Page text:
The anticipation that has been building ever since Ridley Scott announced that he was planning some sort of ‘prequel’ to his much-loved space-thriller Alien is testament to the respect in which the British directing knight is held (he refuses to be addressed by Sir), and the grip the simple extra-galactic tale still has on the imagination.
But we’ve been here before – with George Lucas and Star Wars, remember, and that didn’t work out so well, so probably best to contain excitement until the final credit has rolled on the release of Prometheus this week.
Prometheus is no longer the prequel originally promised, but more a story “from the same universe”, whatever that means. And stars including Charlize Theron have promised that both Alien fans and non-Alien fans (that’s everybody in the same universe then, according to my Venn diagram) “will not be disappointed”.
It all comes down to whether Ridley Scott, in his 76th year, still has the energy and vision that have made him such a pair of safe hands with big budgets and strong stories. Here’s a quick timeline of a career that has a lot more good than bad – what’s your favourite?
The 5 films that made Ridley Scott an icon…
1979 – Alien
Not the original space blockbuster – that epithet belongs to the Star Wars three years before – but one of the best and most enduring, with a very simple tale of a mining ship landing on a distant planet, and finding some strange eggs. It made a global star of ball-buster Sigourney Weaver as Ripley, and the much-spoofed, imitated but never bettered vision of John Hurt having his dinner interrupted is one of cinema’s most strikingly awful images.
1982 – Blade Runner
Ridley Scott managed to make a haunting romance out of a futuristic, dystopian tale, when the Blade Runner of the title Rick Deckard (Harrison Ford at the height of his powers) is deployed to track down and terminate replicants who have returned to earth. Everything works here – Rutger Hauer’s ominous pale eyes, Sean Young’s despair, Vangelis’ smoky theme. And yes, it seems it’s one of Ridley Scott’s faves too as, 30 years later, there’s a sequel in the works.
1991 – Thelma and Louise
Only someone with Ridley Scott’s appreciation for women could have made this film, a tribute to female self-determination, even though the adventure of the two fugitive ladies is eventually what some might call doomed. Brad Pitt provided some eye candy early in his career, but the director gave the film over to his two leading ladies Geena Davis and Susan Sarandon who were both so good, they were both nominated for Oscars, and both lost, in what was no doubt a split vote situation, and a fitting metaphor for their on-screen teamwork.
2000 – Gladiator
A star is born, and he has Ridley Scott to thank. Despite his ease with the size of the arenas and long dusty landscapes, Ridley Scott didn’t forget to get heartrending performances out of his lead players. Russell Crowe stormed the box office and the Oscars as the grieving Maximus, and Joaquin Phoenix surprised new fans with his glowering villain Commodus. A massive tale of betrayal and vengeance, best seen a screen a bit bigger than that in an aeroplane seat.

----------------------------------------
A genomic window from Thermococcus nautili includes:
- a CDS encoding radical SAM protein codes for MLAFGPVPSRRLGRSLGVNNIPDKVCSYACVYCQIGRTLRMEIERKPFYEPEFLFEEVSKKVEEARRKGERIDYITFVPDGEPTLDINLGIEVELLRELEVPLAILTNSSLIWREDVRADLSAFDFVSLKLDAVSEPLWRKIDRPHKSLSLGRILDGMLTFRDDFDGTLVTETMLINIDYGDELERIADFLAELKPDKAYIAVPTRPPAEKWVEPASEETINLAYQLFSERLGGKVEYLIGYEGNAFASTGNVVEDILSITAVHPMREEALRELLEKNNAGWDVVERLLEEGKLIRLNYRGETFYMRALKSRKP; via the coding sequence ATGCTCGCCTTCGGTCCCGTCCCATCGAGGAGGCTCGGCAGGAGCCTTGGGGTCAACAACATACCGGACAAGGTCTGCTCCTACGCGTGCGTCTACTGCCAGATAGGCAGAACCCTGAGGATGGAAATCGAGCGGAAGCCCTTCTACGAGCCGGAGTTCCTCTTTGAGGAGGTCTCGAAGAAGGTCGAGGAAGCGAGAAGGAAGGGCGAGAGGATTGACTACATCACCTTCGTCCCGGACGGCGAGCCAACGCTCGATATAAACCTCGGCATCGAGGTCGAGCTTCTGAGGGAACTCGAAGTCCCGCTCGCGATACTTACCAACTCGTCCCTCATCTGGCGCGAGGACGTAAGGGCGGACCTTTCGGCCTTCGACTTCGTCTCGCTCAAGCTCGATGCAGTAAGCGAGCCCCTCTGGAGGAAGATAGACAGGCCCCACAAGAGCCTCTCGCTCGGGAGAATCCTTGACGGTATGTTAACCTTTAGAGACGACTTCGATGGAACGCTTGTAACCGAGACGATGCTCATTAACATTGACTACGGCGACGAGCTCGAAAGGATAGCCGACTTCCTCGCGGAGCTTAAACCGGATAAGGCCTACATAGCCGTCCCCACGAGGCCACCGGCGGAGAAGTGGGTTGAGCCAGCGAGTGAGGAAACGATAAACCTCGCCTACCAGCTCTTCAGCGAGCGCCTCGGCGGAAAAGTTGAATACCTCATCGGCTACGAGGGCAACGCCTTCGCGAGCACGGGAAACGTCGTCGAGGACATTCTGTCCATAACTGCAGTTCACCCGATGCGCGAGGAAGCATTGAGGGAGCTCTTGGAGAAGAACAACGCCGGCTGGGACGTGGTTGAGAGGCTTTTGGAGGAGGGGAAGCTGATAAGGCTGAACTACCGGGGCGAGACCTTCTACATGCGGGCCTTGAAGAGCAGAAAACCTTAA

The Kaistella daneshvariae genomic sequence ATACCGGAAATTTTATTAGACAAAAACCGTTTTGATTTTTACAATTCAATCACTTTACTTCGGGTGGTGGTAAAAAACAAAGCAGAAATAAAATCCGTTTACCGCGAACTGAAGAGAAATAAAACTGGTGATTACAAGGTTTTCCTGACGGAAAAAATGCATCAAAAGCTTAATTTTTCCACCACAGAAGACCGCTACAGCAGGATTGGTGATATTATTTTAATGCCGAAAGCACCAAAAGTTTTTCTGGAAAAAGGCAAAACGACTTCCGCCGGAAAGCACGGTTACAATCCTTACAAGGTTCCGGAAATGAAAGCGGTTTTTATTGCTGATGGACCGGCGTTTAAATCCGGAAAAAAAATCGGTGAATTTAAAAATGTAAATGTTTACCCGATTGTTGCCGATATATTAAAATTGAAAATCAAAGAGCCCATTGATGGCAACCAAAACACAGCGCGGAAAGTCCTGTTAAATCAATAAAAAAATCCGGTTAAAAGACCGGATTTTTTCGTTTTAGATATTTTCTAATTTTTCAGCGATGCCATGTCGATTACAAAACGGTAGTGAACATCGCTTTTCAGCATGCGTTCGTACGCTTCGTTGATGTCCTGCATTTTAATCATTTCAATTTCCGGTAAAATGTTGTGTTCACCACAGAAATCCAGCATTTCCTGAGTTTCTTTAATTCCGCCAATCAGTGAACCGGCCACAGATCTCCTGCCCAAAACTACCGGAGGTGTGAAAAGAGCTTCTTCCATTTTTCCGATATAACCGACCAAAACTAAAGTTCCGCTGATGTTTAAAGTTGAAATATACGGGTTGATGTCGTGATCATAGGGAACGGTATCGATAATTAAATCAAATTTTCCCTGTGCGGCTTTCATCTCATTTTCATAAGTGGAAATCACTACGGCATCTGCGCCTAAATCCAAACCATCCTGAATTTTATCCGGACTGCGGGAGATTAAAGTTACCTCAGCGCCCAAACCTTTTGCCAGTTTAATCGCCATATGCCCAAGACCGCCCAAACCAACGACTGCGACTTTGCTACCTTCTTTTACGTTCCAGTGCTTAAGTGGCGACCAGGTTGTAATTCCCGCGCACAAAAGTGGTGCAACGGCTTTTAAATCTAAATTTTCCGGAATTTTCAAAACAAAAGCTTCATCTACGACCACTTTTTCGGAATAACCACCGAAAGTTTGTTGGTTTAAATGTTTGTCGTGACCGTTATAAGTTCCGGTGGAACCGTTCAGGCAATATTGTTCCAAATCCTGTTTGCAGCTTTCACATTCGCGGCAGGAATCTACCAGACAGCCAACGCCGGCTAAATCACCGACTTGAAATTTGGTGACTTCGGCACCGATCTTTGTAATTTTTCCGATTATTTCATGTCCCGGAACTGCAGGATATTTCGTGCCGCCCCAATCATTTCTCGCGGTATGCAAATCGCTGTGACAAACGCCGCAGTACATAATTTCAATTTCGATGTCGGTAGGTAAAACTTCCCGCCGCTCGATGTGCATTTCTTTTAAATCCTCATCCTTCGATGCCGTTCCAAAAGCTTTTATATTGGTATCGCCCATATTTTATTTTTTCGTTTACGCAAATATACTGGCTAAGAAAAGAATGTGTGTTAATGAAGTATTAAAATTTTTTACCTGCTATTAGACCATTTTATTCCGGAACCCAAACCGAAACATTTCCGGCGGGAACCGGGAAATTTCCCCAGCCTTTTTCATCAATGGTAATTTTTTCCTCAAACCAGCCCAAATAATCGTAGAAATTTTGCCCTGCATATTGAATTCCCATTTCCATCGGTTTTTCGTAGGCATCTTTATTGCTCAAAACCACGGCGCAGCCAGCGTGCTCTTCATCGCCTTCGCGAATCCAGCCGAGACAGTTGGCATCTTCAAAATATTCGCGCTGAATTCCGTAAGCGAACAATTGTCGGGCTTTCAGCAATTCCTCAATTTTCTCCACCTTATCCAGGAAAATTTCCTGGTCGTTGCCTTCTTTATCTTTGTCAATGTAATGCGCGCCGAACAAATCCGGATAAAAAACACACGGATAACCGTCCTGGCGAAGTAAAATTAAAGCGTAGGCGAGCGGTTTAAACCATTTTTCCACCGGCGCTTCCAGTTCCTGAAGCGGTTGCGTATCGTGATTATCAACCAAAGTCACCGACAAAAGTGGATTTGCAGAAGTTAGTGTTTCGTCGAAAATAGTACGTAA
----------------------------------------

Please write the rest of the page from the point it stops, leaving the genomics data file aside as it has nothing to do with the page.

2001 – Black Hawk Down
Only a director this respected could really be trusted not to betray many people’s memories with this real-life story of US soldiers landing in Somalia and becoming disastrously embroiled in local battle. In the wrong hands, this could have been horribly jingoistic fare, instead it brought a tiny corner of war to the big screen and showed the true cost of battle.
And a few more questionable ones…
Legend – A fantasy fable that often turns up on Christmas afternoons, and memorable, mostly, for Tim Curry’s campness, Mia Sara’s nonsensical damsel-in-distres turn, and Tom Cruise’s pre-Top Gun nashers. No hint of the more subtle talents Ridley Scott had in his armoury.
GI Jane – Demi Moore was more than an a wronged wife when this was made in 1997, she was one of the world’s top box office draws. And she threw herself into the role – head shaved, body buffed – of a female Navy Seal. Unfortunately, her lack of skill in the acting department was only shone up by the superior skills of Viggo Mortensen and Anne Bancroft around her.
A Good Year – Peter Mayle’s best-selling book brought to the big screen by one of the world’s most popular directors – what could go wrong? The aforementioned director not being able to say no to Russell Crowe, that’s what – with the lead role of a middle-aged Brit, unfathomably being given to an Australian star, still living out his hunk days. Soft focus and grapes don’t save this plodding tale, although the vineyards look fabulous.
Robin Hood – With Russell Crowe in full gladiatorial mode and Cate Blanchett giving it her imperious best, this should have been a no-brainer. Unfortunately, there were some jump-the-shark moments to behold – a very D-Day landing on a beach in 13th century England? – and Crowe reportedly almost ‘telephoned’ another reporter who dared ask him what accent he was doing. All in all, a big-budget excuse for two pals to hang out together in chainmail.
So a lot more good than bad – Will Prometheus add to the treasure chest of Ridley Scott glory, or go down with Robin Hood as an over-reach? At least there’s no Russell Crowe to distract us with an extra-galactic accent of his own choosing, and any spaceships we see will appear to fit this particular universe.
Prometheus will be released in cinemas 1 June in 3D nationwide.
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